Roethlisberger Speaks To What Dan Rooney Meant To Him, Steelers’ Franchise

Home openers are always special days. But yesterday in Pittsburgh had extra meaning. It was the first game without Dan Rooney, who, born in 1932, had been alive to witness all 1236 games in Steelers’ history. While the day was somber, it was a one which deserved celebration. The team, as they will all year, wore DMR patches on their jersey. Rooney was featured on the gamebook, past players like Joe Greene and Franco Harris attended, and Ben Roethlisberger ran out of the tunnel waving a flag bearing his initials.

After the game, Roethlisberger was asked about the emotions and meaning of the day.

“Probably not with words,” he said when asked to describe what Rooney meant to him. “He was a grandfather figure to everybody. He just treated everybody the same. It didn’t matter who you were, where you came from, what you did. Everybody was important to him. Always had time to shake your hand, look at you, talk to you. Obviously, he drafted me. Took a chance on me. I know he went in that draft room and said, ‘we’re not passing him up.’ I know I wouldn’t be here if it wasn’t for him. Just a lot of love for him and the family.”

As the story goes, Bill Cowher wanted to draft guard Shawn Andrews. But Rooney intervened, something the family rarely did, and convinced Cowher to take Roethlisberger.

From Rooney’s book via Ed Bouchette and the PPG.

“But when our turn came, I couldn’t bear the thought of passing on another great quarterback prospect the way we had passed on Dan Marino in 1983, so I steered the conversation around to Roethlisberger. After some more talk, we came to a consensus and picked Roethlisberger.”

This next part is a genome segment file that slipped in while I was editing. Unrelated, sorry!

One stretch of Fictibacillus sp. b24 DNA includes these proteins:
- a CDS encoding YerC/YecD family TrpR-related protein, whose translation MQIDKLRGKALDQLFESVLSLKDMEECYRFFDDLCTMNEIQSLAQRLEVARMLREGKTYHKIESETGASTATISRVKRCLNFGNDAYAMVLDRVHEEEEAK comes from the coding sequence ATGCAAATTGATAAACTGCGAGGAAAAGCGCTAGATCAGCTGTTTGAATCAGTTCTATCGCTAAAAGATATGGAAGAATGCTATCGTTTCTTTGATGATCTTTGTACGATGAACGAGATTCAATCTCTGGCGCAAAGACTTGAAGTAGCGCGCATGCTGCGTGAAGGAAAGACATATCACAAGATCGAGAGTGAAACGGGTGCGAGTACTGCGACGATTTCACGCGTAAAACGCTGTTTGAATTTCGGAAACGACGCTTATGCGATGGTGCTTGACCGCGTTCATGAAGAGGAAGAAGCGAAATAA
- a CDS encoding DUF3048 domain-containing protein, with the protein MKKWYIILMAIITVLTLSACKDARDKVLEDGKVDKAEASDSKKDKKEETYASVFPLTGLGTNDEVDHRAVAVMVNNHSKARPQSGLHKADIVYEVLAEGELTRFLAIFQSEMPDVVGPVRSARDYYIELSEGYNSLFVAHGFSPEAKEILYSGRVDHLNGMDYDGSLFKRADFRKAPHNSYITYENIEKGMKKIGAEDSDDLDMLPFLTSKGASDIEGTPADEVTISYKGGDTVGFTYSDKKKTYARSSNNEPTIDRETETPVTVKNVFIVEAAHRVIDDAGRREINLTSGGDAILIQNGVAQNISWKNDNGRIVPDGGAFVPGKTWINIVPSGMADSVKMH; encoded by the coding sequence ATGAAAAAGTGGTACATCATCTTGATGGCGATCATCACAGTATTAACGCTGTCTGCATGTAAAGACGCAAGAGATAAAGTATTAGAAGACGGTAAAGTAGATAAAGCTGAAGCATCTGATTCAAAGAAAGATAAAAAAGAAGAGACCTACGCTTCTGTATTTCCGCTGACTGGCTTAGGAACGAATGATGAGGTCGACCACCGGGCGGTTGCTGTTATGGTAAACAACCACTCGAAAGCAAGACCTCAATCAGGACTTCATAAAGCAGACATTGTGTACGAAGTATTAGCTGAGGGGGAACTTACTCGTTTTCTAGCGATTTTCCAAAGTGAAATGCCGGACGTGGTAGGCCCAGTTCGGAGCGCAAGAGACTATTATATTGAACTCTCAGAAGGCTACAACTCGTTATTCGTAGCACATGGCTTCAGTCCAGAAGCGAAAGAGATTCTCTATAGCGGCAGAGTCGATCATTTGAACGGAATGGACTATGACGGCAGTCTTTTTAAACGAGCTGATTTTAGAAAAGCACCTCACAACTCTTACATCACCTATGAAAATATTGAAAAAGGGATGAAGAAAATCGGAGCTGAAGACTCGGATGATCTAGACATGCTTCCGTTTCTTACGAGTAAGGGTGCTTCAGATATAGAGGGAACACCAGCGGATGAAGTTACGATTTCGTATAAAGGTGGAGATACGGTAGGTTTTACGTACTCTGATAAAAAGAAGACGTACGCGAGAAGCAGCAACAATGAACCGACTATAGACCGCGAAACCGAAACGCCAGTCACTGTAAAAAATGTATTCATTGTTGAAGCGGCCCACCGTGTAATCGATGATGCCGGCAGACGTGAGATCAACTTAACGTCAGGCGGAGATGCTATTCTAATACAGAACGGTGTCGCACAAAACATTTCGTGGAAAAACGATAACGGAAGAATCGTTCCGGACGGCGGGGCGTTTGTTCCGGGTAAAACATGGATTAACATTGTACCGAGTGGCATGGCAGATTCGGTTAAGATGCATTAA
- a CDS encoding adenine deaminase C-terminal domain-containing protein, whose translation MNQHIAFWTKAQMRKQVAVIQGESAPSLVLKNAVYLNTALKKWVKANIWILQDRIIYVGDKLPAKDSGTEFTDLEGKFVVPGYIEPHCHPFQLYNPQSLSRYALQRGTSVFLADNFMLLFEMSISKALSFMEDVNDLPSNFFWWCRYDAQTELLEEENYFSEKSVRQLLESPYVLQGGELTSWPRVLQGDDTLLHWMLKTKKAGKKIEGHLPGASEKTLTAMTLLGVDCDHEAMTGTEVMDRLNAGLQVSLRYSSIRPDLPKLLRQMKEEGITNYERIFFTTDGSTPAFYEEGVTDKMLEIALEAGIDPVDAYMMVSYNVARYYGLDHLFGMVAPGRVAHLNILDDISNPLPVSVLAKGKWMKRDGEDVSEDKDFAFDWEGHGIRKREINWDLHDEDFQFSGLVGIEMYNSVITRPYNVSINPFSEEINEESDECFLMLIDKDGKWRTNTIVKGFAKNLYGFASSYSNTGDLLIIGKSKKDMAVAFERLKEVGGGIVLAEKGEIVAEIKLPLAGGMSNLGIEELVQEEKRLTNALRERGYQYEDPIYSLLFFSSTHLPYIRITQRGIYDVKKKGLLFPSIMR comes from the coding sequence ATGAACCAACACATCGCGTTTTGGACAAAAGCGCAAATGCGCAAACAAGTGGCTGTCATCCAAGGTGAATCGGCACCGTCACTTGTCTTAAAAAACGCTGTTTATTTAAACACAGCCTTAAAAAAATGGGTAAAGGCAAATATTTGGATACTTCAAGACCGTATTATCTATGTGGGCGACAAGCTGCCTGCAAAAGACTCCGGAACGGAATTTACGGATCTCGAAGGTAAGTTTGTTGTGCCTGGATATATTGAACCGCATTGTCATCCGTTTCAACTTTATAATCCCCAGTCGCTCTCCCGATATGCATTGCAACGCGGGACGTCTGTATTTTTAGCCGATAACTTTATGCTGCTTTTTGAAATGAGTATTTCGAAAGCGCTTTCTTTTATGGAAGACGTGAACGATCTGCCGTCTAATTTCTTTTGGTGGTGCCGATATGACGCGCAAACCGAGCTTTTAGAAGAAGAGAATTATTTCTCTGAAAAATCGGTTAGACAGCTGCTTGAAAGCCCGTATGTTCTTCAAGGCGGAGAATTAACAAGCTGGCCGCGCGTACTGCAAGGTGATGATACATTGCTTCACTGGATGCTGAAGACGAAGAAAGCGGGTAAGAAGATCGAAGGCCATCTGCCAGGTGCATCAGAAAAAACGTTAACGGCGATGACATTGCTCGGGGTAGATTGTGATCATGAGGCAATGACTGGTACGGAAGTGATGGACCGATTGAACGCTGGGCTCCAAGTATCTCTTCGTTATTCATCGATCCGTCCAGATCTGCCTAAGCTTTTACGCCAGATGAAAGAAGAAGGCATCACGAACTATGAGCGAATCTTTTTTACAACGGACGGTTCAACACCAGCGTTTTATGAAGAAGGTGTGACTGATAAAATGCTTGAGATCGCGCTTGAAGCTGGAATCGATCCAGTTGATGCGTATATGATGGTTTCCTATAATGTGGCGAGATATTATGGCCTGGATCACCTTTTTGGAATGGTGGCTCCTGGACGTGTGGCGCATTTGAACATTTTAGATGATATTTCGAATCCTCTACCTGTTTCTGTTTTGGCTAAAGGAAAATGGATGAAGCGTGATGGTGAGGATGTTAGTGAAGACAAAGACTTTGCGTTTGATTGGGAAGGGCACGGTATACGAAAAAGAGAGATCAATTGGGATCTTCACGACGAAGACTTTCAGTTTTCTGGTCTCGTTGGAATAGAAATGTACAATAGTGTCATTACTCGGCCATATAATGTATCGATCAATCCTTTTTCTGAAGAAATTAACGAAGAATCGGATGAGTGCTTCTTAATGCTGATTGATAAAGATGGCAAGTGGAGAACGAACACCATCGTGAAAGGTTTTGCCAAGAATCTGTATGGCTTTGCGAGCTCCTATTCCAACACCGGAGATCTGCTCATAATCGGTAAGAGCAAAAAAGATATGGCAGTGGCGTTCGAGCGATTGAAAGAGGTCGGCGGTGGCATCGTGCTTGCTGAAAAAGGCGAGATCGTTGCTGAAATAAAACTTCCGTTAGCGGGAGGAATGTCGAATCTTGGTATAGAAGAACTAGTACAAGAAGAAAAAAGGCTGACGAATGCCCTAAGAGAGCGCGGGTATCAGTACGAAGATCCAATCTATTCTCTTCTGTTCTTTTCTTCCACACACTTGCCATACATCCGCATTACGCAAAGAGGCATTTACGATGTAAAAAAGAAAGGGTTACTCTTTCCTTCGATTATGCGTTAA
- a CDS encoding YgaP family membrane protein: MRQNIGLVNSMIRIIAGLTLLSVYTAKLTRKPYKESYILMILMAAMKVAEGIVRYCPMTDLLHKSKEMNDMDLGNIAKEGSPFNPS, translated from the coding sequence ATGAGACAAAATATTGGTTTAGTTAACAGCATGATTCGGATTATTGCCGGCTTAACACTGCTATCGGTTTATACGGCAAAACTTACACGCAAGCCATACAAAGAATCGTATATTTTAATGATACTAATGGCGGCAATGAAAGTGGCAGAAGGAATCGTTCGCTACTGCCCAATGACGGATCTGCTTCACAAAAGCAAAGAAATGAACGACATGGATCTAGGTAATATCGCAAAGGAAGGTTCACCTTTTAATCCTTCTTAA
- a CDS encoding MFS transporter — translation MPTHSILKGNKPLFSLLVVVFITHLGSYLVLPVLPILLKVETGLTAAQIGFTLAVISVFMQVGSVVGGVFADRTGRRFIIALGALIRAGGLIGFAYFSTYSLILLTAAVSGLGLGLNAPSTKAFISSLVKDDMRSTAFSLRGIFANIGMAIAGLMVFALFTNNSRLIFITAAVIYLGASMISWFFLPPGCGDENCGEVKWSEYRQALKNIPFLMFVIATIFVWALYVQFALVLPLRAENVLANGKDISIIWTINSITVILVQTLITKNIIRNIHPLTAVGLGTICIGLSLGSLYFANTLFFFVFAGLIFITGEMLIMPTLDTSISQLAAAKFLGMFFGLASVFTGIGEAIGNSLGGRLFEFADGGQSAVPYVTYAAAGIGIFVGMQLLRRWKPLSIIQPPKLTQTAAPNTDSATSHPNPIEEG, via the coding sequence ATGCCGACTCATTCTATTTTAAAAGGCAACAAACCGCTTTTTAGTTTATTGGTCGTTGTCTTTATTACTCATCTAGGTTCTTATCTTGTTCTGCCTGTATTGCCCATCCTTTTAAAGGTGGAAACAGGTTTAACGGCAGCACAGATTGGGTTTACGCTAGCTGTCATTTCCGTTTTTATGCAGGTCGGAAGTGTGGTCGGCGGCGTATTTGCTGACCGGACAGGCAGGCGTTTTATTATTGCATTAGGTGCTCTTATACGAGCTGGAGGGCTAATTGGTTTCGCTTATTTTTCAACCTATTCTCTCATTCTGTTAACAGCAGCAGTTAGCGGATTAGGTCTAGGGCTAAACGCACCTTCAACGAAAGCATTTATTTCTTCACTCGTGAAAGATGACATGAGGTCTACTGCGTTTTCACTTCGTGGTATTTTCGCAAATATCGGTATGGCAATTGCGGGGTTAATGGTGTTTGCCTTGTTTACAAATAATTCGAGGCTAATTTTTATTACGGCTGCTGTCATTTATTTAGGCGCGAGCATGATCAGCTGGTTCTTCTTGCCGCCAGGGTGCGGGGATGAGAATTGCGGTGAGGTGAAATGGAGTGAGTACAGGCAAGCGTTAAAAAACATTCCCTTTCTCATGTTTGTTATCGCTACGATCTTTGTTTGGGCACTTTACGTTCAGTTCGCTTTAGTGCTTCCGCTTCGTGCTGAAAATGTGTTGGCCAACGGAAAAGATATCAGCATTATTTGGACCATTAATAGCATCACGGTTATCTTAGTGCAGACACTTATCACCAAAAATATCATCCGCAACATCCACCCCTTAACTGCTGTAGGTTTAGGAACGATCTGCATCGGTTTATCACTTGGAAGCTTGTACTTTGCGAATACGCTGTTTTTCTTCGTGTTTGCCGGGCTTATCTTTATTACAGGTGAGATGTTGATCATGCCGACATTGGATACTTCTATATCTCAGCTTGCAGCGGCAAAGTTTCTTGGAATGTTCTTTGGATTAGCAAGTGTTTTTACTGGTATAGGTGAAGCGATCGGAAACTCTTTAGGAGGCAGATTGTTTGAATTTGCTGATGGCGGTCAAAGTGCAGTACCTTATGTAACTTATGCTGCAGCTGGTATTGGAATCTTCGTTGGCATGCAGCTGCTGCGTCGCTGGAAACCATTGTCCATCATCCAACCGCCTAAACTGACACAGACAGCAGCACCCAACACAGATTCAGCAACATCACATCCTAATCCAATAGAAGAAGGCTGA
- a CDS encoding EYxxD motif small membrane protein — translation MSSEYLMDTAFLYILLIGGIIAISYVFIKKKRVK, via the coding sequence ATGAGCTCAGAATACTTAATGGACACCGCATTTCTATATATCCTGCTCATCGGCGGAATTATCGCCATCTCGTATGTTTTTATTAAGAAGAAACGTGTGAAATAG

Clearly, one of the best decisions the franchise mas made over the last three decades.

Roethlisberger said he was more than happy to run out of the tunnel with the flag even though Art Rooney II was adamant he didn’t want anything that would distract the team. Initially, Roethlisberger said the plan to wave the flag was nixed until Ben brought it back up on Saturday.

“Art was just nervous that it’d be a burden to me or whoever would carry it. I was like, ‘absolutely not. It would be an honor to honor him.’ I just think it was very appropriate.”

With the win, the Steelers gave Rooney II the game ball, who said he would pass it on to Dan Rooney’s wife, Patricia.

Steelers beating the Vikings. Just like their first Super Bowl in 1974. I don’t think Rooney would want it any other way.

About the Author

Alex Kozora

Full-time blogger from mom’s basement. Marrying tape and statistics. Chidi Iwuoma is my favorite Steeler of all-time.

  • RickM

    Very nice story. Thanks.

  • JT

    I was at the game. Ben and James waving around that flag gave me chills. They really are a family.

  • Ike Evans

    The story of old man rooney wanting to take marino and them talking him out of it is one of the best in steelers lore. Thats why dan rooney wouldn’t let it happen again…he felt responsible for 83 …Can you imagine if we had marino? Man…..